It’s budget resolution week in Congress, and the House (at least) will consider intelligence matters, as policymakers prepare for the two-week Easter recess. The White House may send the U.S.-Colombia Free Trade Agreement up to the House, starting the clock ticking on Congressional action. Mississippi’s voters weigh their primary choices on Tuesday. Wednesday is a big day, regulatorywise, with the EPA expected to release its new emissions standards for ground-level ozone. The NAM will certainly have a response. And Leonard Cohen gets inducted into the Rock ‘N Roll Hall of Fame tonight; he was not born in a small town.
This morning NAM President John Engler heads to the Department of Transportation to take part in a news conference on the U.S.-Mexico pilot border trucking program. Secretary Peters leads the event.
The House begins business at 2 p.m. today, voting this week on overriding the President’s veto of H.R. 2082, the FY08 Intelligence Authorization. The possibility potentially exists, perhaps, that the House will also consider legislation to update electronic surveillance authority. Maybe. And the FY09 budget resolution will come to the floor. The Majority Leader’s schedule for the week is here. The Senate convenes at 2 p.m. and debates the budget resolution. Schedule of Senate hearings for the week is here.
House hearings: Oh, where to be at 10 a.m. Tuesday? Separate subcommittees of House Appropriations hold hearings then: (Schedule here.) Commerce Secretary Gutierrez testifies to the Commerce subcommittee on his agency’s budget. The Energy and Water Development Subcommittee considers energy conservation and electricity delivery. And the Financial Services Subcommittee holds a hearing on the CPSC, with acting Chairman Nancy Nord testifying. The Training and Employment Services Subcommittee holds a hearing, “Implications of a Weakening Economy for Training and Employment Services.”
Also Tuesday a House Energy and Commerce subcommittee holds a hearing on the role of private equity in the communications marketplace. (Details.) A Judiciary subcommittee considers corporate settlement agreements and deferred prosecution. A subcommittee of House Science reviews the National Nanotechnology Initiative on Tuesday (details), and another Science subcommittee consider NIST’s budget: “What are the Right Technology Investments to Promote U.S. Innovation and Competitiveness.” On Wednesday, the full Science Committee hears from Microsoft’s Bill Gates on innovation. Also Wednesday, an Energy and Commerce subcommittee considers pipeline inspection and safety. The Oversight subcommittee reviews regulatory failure and asks, “Must America Live with Unsafe Food?” On Wednesday the Select Committee on Energy Independence will discuss nuclear power, and then on Thursday, the committee will scold EPA Administrator Stephen Johnson over Massachusetts v. EPA. Also Thursday, House Small Business considers reauthorizing the Small Business Innovation Research program.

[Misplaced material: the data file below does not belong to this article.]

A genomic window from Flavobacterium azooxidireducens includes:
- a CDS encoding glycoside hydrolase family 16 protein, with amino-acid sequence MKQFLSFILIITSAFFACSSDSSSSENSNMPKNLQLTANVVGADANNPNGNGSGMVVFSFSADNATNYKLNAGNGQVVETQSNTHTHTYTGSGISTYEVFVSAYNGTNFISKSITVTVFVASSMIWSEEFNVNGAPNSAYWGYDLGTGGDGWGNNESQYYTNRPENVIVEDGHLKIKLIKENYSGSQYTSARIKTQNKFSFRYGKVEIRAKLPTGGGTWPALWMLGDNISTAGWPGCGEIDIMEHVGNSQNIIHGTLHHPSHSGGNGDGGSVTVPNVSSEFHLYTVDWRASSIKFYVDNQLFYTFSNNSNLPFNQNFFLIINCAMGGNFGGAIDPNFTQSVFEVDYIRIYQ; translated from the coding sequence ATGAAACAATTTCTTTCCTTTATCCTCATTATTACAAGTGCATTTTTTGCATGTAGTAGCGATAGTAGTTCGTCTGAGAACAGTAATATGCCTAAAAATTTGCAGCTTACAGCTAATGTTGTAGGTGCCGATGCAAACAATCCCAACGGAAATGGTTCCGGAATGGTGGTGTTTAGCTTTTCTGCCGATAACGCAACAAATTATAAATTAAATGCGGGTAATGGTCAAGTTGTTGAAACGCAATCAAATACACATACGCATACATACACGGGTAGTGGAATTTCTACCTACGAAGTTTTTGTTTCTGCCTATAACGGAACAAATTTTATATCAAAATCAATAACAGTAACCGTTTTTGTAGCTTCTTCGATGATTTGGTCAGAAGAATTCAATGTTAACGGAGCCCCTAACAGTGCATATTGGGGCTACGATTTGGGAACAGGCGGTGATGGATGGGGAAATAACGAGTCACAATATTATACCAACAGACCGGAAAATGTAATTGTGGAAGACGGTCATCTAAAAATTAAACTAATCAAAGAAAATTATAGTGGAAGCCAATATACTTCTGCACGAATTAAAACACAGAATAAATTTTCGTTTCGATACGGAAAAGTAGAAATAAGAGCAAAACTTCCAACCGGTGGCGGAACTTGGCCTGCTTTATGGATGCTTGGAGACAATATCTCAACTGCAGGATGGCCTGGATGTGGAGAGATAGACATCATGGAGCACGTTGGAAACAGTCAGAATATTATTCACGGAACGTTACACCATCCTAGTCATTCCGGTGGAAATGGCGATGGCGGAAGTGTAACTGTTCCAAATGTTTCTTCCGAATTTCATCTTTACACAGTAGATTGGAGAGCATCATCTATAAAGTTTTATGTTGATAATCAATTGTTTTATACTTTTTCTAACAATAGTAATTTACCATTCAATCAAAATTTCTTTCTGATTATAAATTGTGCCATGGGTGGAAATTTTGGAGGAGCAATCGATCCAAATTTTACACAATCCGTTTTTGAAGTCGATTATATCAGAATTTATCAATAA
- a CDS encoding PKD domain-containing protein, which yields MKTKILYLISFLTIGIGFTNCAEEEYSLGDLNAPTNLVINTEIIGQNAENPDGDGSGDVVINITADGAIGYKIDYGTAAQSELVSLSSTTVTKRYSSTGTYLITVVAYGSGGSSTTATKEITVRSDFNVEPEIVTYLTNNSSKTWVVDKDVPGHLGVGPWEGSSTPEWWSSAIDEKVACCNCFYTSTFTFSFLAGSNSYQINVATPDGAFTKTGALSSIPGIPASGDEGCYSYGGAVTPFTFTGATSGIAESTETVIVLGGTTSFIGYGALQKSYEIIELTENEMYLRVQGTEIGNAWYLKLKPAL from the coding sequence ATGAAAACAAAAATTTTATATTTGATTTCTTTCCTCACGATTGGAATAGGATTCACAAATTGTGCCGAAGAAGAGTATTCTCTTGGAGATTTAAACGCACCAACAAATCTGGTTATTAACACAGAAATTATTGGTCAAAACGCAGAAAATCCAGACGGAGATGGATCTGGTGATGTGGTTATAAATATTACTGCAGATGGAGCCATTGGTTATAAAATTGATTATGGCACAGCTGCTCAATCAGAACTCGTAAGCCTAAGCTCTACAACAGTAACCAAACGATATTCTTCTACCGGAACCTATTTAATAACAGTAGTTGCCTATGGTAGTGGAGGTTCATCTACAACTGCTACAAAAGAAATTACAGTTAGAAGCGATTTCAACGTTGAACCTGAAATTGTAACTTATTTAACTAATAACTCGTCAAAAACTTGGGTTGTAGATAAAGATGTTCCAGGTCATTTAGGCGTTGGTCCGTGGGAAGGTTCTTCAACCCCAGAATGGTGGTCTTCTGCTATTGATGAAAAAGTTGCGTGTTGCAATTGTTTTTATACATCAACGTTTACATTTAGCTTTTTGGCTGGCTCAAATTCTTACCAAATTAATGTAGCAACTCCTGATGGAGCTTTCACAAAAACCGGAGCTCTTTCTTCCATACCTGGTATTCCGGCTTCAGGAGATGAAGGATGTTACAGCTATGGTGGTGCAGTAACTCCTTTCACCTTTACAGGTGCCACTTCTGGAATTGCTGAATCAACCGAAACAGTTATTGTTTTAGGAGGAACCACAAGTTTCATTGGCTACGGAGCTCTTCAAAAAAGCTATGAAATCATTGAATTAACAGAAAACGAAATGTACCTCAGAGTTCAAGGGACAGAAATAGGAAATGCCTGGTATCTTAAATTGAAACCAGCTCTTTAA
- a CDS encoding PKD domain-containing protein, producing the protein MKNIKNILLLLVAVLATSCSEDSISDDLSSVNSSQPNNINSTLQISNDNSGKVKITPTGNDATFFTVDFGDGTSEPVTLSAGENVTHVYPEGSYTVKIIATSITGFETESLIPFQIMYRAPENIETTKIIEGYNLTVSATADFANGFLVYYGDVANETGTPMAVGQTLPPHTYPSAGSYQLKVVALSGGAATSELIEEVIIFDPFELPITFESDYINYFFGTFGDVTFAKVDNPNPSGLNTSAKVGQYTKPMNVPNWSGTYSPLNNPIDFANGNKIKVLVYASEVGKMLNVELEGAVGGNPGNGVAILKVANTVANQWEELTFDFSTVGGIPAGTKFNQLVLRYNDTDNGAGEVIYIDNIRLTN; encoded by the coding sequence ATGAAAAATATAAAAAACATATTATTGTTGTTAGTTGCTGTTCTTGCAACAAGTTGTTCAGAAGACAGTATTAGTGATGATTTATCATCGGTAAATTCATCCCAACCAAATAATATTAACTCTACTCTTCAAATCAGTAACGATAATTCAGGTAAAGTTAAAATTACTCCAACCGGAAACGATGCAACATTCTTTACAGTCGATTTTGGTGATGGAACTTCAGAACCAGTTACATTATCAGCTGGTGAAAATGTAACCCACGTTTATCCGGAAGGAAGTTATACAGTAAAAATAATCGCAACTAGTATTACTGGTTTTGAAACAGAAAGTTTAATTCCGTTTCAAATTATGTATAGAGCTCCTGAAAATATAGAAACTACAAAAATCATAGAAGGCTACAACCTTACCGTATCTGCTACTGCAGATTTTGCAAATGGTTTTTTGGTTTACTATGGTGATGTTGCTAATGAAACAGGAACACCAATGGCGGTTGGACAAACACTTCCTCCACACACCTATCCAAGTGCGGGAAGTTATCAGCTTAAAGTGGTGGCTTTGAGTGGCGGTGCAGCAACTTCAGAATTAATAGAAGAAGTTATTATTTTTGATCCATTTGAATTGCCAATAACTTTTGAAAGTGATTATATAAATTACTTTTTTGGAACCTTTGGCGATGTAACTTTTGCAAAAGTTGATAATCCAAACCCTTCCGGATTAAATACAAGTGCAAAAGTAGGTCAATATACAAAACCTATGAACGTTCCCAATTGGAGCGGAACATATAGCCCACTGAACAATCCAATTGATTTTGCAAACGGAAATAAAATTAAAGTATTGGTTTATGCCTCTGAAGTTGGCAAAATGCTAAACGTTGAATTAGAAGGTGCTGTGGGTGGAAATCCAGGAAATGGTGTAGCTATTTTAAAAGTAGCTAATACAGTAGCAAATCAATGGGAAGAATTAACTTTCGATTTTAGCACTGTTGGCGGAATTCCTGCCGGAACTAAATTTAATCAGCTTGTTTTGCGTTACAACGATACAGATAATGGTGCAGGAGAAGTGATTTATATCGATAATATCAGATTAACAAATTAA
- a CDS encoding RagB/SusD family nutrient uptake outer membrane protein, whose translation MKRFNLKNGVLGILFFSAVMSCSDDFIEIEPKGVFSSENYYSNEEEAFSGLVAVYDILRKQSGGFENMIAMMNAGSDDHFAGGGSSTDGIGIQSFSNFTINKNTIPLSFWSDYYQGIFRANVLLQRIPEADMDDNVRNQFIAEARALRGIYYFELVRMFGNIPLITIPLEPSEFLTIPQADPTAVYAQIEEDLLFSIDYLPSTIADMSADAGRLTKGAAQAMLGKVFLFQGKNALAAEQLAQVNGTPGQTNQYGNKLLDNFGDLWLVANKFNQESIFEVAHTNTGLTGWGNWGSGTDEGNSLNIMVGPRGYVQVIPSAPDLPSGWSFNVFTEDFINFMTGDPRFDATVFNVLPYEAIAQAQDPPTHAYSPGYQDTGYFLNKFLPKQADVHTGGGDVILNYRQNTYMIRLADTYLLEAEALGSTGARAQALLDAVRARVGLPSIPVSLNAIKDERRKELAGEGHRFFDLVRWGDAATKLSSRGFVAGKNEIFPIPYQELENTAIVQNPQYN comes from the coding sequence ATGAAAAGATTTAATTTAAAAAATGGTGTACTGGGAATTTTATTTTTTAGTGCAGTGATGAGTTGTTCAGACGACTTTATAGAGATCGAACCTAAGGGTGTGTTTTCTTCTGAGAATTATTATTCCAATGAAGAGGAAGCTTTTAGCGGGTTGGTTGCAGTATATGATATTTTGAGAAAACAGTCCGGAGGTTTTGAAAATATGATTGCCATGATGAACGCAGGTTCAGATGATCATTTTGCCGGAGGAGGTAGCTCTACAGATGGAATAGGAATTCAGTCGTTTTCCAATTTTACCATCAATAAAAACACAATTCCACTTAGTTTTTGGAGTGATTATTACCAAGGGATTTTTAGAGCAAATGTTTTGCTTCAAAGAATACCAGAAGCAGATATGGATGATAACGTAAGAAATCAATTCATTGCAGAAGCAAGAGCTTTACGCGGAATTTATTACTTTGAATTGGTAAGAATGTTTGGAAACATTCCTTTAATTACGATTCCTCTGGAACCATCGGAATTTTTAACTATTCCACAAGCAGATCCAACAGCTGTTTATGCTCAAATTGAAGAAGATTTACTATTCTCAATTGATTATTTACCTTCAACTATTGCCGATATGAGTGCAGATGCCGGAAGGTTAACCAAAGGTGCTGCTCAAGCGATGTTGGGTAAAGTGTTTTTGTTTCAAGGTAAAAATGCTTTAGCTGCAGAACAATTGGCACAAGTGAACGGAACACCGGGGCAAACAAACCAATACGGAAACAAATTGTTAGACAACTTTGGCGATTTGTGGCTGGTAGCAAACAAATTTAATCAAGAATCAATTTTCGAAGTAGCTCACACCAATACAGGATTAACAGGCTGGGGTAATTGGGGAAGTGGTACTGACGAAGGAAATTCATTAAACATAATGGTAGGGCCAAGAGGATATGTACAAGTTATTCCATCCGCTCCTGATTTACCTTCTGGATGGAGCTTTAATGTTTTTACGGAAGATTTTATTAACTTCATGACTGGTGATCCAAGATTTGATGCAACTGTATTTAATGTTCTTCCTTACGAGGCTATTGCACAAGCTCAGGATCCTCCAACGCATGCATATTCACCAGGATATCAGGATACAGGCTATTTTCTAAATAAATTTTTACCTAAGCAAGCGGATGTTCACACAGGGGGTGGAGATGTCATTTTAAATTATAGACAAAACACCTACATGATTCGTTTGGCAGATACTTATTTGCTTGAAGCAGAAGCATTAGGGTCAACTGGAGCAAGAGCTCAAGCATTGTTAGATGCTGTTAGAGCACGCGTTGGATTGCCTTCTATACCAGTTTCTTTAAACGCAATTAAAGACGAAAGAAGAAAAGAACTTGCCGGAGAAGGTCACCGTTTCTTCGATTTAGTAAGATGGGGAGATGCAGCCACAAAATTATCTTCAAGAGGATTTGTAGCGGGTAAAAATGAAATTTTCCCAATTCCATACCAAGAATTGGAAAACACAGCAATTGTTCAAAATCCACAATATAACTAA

Senate hearings: The full Senate Banking Committee discusses infrastructure Tuesday, focusing on roads, bridges, transit systems, publicly-owned housing properties, and water treatment facilities. (Details here.) Senate Commerce holds a full committee hearing Tuesday afternoon on DOT’s cross-truck program, with Secretary Peters testifying. Also Tuesday, the full HELP Committee holds a hearing, “The Broken Pipeline: Losing Opportunities in the Life Sciences.” On Wednesday, Senate Energy and Natural Resources ponders abandoned mine lands and uranium mining. On Wednesday, Senate Finance mulls replacing the estate tax with the inheritance tax. A Senate Commerce subcommittee on Thursday considers the financial state of the airline industry. And on Thursday, Senate Judiciary marks up a variety of bills, including S. 2041, the False Claims Act Correction Act.
Executive Branch:President Bush meets with Poland’s prime minister, Donald Tusk, this morning. Treasury Secretary Paulson speaks Tuesday to the American Bankers Association. (Hey, whatever happened to GSE reform?)
Economic reports: Big report this week is the Consumer Price Index, released Friday.
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